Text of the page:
# Linear Hypothesis with insignificant coefficient in linear regression

In the following linear regression:

$$\text{Wage}=\beta_0+\beta_1 \, \text{Female} +\beta_2 \, \text{Time}+\beta_3 \, \text{Female}\cdot \text{Time} + e$$ $\beta_2 = 0.5$ and $\beta_3 = -1$ are significant but $\beta_1 =-0.2$ is insignificant. The $F$-test result show that $\beta_1+\beta_3 = 0$ has $(p\geq0.1)$ due to the high std. error of $\beta_1$.

Question: Based on negative and significant coefficient $\beta_3$, can I conclude that the wage gap between male and female increases over time? My concern is the main effect $\beta_1$ is not significant and the F-test of $(H_0: \beta_1 + \beta_3 = 0)$ result shows that $H_0$ is not rejected.

• How are you saying F-test result means b1+b3=0? – Bach Mar 3 '16 at 4:31
• I conducted F-test (H0: b1+b3=0) and couldn't reject the null hypothesis- – user3509199 Mar 3 '16 at 4:38
• I do not think you can combine both to reach at your hypothesis conclusion. But you can use the info at your hand, even if b1 is not significant, the sign of other two significant parameters can help you answer your question – Bach Mar 3 '16 at 4:40

You are interested in $\frac{\partial Wage}{\partial Time} = \beta_2 + \beta_3 Female$. This answers the question, "what happens when we increase time by 1?". Since $\beta_3 < \beta_2$, the wage will raise for men but not for women - since the raise of time time if completely offset for women.

Also, IMHO, the relevant F-test is $H_0: \beta_2 + \beta_3 = 0$, given the above.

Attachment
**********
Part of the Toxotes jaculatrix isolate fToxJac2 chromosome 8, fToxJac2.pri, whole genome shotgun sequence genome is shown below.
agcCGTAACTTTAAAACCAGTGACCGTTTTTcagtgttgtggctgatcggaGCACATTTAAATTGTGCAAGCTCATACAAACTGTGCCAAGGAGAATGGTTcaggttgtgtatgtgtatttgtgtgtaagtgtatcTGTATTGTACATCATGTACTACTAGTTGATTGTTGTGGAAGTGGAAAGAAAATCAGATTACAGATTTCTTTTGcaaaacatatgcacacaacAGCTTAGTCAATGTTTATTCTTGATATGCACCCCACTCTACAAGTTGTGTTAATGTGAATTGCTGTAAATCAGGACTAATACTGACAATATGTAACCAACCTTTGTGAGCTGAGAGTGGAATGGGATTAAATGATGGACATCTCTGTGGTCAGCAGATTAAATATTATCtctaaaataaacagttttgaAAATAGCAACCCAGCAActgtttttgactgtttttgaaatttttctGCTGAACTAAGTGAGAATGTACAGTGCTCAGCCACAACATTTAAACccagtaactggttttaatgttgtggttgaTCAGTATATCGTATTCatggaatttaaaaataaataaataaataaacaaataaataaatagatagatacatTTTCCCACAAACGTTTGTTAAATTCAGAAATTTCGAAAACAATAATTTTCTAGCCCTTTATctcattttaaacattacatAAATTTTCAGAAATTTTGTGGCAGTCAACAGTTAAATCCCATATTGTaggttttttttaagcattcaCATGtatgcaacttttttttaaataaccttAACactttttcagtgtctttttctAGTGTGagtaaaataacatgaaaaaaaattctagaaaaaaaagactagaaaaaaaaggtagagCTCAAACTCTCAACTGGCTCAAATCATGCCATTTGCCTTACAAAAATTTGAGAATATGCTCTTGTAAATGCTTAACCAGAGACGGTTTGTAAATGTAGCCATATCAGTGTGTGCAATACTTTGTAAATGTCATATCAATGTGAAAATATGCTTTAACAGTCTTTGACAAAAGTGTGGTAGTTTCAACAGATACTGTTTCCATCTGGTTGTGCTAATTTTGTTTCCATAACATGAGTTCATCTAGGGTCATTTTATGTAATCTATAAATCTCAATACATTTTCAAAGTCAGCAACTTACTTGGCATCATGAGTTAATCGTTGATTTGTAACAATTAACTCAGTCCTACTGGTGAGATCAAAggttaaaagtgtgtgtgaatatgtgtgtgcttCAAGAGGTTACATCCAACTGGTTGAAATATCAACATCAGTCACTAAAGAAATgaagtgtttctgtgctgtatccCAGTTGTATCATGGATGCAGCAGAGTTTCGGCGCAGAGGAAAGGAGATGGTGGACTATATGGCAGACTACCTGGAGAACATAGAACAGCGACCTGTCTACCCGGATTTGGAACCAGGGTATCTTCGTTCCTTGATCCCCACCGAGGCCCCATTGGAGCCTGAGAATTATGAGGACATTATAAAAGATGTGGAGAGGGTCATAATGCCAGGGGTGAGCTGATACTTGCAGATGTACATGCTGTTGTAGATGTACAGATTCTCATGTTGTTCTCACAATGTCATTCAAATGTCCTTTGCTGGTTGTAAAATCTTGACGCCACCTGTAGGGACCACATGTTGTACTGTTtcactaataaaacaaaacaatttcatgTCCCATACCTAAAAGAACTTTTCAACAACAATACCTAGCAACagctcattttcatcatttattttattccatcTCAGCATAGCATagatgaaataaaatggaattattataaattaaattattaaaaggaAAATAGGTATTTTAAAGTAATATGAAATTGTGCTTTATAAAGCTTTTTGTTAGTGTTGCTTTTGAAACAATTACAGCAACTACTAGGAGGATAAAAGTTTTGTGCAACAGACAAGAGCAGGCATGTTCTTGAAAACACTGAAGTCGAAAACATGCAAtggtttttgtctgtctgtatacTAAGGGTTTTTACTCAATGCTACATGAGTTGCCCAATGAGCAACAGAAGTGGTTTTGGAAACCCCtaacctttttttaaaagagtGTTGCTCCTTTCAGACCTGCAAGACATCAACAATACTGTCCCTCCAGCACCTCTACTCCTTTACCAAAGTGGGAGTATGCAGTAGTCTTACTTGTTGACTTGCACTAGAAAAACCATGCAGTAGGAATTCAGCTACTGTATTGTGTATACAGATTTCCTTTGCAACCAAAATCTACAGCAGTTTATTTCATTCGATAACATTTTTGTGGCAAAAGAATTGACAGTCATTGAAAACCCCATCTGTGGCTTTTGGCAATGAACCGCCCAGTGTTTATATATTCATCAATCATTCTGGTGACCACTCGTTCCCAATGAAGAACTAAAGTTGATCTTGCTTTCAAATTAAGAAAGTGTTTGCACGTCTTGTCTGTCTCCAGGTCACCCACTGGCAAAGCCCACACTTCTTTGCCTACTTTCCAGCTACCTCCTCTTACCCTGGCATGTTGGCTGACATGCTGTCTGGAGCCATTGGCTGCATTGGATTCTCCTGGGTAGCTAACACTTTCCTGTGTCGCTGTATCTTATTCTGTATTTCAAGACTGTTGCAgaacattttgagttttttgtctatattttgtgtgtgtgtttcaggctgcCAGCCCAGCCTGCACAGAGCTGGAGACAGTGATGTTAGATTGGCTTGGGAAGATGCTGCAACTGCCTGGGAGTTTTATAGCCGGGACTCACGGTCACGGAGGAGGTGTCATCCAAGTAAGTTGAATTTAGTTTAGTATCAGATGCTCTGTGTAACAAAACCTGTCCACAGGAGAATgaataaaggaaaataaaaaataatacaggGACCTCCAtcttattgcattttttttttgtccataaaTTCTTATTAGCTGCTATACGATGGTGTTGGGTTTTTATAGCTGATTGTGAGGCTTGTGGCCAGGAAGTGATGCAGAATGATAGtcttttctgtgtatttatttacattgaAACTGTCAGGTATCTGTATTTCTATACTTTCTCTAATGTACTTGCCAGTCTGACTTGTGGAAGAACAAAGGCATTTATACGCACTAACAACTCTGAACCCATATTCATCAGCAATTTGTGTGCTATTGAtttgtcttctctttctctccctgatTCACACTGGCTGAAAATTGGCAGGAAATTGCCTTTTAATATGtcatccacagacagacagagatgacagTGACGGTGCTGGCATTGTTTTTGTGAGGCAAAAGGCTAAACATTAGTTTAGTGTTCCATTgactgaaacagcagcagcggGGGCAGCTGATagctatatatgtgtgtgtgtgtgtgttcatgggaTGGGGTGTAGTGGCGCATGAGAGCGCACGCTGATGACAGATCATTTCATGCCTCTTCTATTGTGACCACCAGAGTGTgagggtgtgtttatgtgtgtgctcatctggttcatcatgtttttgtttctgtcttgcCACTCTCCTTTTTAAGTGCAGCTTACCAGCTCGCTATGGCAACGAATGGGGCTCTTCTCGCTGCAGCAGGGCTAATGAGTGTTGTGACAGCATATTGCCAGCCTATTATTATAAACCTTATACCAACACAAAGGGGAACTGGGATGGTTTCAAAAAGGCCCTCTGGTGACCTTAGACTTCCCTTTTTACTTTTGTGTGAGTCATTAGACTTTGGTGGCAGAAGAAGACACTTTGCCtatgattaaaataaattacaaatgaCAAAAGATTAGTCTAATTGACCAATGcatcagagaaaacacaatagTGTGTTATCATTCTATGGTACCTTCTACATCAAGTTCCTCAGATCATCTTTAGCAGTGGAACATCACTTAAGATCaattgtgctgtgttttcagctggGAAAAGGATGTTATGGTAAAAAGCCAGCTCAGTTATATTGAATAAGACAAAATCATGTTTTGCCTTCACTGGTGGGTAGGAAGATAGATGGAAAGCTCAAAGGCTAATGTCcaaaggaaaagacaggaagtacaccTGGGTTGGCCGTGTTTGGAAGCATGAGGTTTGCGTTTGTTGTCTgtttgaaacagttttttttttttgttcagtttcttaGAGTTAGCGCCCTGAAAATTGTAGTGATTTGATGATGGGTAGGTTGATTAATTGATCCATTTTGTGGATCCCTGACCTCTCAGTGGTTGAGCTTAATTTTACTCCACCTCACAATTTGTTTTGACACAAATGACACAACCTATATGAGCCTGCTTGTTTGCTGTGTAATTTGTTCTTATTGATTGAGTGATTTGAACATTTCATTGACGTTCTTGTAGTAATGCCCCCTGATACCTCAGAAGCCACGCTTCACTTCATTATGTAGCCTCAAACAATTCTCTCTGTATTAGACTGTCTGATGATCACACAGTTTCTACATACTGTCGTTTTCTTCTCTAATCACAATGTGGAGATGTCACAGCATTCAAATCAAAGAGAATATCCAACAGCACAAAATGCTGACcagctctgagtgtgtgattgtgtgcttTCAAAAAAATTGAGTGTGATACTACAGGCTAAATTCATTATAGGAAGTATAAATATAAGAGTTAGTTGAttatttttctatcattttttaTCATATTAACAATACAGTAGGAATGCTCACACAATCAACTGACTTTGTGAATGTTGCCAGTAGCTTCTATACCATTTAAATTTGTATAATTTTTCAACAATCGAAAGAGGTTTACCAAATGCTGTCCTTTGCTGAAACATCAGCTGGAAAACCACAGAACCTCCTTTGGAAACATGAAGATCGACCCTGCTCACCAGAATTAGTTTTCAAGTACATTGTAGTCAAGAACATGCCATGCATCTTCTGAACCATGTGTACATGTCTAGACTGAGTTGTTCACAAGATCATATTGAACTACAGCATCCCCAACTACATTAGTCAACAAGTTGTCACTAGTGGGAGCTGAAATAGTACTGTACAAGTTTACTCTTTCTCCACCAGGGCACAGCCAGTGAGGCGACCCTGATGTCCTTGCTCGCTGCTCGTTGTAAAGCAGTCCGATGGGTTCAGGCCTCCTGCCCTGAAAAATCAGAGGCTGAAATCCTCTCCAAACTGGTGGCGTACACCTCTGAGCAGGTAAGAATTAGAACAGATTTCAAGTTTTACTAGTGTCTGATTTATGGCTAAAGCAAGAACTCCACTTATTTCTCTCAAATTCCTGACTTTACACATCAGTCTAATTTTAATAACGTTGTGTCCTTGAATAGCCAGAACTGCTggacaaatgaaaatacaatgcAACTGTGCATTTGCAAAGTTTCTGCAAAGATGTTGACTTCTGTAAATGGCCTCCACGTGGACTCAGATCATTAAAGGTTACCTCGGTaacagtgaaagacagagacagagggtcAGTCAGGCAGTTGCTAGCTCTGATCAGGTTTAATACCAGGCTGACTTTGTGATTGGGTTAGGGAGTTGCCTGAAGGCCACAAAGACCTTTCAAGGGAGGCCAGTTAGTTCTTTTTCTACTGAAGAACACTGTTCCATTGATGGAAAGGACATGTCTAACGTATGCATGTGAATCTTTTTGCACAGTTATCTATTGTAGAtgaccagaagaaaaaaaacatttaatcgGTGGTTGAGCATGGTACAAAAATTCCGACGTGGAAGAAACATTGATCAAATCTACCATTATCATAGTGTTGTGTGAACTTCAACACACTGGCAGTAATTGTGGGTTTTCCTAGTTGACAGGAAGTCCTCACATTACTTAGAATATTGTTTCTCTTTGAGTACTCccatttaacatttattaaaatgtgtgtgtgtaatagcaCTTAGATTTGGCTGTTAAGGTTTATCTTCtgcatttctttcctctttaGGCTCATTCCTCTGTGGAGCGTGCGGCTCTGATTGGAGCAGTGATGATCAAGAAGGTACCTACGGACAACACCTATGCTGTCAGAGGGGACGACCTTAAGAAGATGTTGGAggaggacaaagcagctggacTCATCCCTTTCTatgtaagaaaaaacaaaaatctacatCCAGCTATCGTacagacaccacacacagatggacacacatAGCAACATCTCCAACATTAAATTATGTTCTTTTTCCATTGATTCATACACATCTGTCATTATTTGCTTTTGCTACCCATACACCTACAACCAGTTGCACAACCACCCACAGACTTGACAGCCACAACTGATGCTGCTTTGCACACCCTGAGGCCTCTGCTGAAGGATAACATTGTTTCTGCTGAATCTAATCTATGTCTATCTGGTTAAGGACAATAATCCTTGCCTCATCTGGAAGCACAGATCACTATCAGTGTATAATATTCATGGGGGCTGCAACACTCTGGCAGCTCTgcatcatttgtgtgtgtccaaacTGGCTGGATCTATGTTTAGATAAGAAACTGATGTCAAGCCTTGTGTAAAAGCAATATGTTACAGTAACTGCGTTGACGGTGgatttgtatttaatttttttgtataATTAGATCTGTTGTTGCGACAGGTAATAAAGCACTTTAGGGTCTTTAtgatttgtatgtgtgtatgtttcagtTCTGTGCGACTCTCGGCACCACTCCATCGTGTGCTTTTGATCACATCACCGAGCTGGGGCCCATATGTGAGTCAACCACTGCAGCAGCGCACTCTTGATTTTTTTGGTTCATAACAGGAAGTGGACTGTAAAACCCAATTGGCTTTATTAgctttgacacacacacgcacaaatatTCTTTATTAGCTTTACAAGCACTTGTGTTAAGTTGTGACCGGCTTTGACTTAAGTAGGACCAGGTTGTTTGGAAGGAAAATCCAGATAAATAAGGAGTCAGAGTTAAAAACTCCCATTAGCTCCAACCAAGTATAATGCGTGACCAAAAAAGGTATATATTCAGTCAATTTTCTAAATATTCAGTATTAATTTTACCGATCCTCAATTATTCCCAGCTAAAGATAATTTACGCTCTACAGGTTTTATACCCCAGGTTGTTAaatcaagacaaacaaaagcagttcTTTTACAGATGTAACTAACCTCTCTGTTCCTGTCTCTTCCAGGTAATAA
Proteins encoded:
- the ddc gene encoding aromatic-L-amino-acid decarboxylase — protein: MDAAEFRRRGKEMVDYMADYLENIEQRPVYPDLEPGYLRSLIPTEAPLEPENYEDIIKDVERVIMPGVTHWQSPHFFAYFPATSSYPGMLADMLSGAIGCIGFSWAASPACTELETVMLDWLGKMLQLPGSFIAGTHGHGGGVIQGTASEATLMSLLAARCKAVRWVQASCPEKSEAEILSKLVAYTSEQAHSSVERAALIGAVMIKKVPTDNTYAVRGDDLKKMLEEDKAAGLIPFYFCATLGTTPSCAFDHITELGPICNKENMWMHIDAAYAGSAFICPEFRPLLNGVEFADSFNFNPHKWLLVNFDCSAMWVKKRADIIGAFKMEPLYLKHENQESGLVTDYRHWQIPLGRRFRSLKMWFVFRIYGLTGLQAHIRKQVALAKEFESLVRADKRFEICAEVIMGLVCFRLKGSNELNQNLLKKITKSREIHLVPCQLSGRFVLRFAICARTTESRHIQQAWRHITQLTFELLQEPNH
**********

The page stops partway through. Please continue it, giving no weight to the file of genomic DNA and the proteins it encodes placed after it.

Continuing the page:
Now, your next question should be: "Do I trust my model?". I, for one, would not trust your model. You do not control for race, education, occupation and hours worked. So omittted variable bias could be a huge problem for this model.

• Thanks for the quick answer. Above model (Wage, gender) is hypothetical. I use the hypothetical example to communicate easily. My model is different from the model in the question- Thanks! – user3509199 Mar 3 '16 at 14:39

I think what you are after is the gender gap, $\frac{\delta Wage}{\delta Female} = \beta_1 + \beta_3 Time$. Notice that in this case, the gender gap depends on time. Notice also that the gender gap does not equal $\beta_1 + \beta_3$. What your F-test tests is whether there is no gender gap when time = 1. Maybe this is something you want to test but this could also be nonsensical for instance if your time variable goes from 1990 to 2010.

Your confusion comes from the fact that you think you have tested with the F-test whether there is a gender gap in your entire dataset. So you think you have the following results

1. There is no gender gap (based on the F-test)
2. The gender gap increases over time (based on $\beta_3$)

which sounds weird. However, this is not true. What you have is

1. There is no gender gap at time = 0 ($\beta_1$)
2. There is no gender gap at time = 1 ($\beta_1 + \beta_3$)
3. The gender gap increases over time ($\beta_3$)

This seems to be plausible for instance if there is a significant gender gap at time = 10 ($\beta_1 + 10 \beta_3$). If you want to test whether there is a gender gap on average over time, you can just run a regression without the time variable and investigate the coefficient of Female.

All this is of course predicated on what your actual question is. If you just want to say that women, get lower wages on average, this is fine. If you want to say something along the line of "Women get underpaid for the same work and because they are women", you will need a more complicated model with at least more control variables.